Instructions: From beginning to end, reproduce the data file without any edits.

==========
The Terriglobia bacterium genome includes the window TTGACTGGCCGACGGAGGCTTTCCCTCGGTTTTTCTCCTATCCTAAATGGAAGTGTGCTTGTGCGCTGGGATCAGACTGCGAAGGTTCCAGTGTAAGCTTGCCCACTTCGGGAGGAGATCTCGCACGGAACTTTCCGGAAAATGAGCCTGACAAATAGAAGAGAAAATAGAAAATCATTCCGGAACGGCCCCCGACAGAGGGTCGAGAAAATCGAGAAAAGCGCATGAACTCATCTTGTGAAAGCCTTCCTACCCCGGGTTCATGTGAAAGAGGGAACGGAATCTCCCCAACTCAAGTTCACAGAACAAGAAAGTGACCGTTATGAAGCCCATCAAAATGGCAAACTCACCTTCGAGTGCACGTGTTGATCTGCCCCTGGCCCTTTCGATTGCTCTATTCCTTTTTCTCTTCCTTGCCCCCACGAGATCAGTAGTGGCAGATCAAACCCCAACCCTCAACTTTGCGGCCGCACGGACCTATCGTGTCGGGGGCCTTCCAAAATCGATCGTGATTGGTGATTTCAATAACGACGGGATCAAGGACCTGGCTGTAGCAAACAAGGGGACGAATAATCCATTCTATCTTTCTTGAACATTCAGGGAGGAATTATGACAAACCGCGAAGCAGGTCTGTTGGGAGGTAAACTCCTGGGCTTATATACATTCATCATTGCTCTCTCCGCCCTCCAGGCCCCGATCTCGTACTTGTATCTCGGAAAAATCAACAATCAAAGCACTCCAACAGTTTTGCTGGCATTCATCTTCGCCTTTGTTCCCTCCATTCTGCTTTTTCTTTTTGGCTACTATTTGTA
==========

The Terriglobia bacterium genome includes the window TTGACTGGCCGACGGAGGCTTTCCCTCGGTTTTTCTCCTATCCTAAATGGAAGTGTGCTTGTGCGCTGGGATCAGACTGCGAAGGTTCCAGTGTAAGCTTGCCCACTTCGGGAGGAGATCTCGCACGGAACTTTCCGGAAAATGAGCCTGACAAATAGAAGAGAAAATAGAAAATCATTCCGGAACGGCCCCCGACAGAGGGTCGAGAAAATCGAGAAAAGCGCATGAACTCATCTTGTGAAAGCCTTCCTACCCCGGGTTCATGTGAAAGAGGGAACGGAATCTCCCCAACTCAAGTTCACAGAACAAGAAAGTGACCGTTATGAAGCCCATCAAAATGGCAAACTCACCTTCGAGTGCACGTGTTGATCTGCCCCTGGCCCTTTCGATTGCTCTATTCCTTTTTCTCTTCCTTGCCCCCACGAGATCAGTAGTGGCAGATCAAACCCCAACCCTCAACTTTGCGGCCGCACGGACCTATCGTGTCGGGGGCCTTCCAAAATCGATCGTGATTGGTGATTTCAATAACGACGGGATCAAGGACCTGGCTGTAGCAAACAAGGGGACGAATAATCCATTCTATCTTTCTTGAACATTCAGGGAGGAATTATGACAAACCGCGAAGCAGGTCTGTTGGGAGGTAAACTCCTGGGCTTATATACATTCATCATTGCTCTCTCCGCCCTCCAGGCCCCGATCTCGTACTTGTATCTCGGAAAAATCAACAATCAAAGCACTCCAACAGTTTTGCTGGCATTCATCTTCGCCTTTGTTCCCTCCATTCTGCTTTTTCTTTTTGGCTACTATTTGTA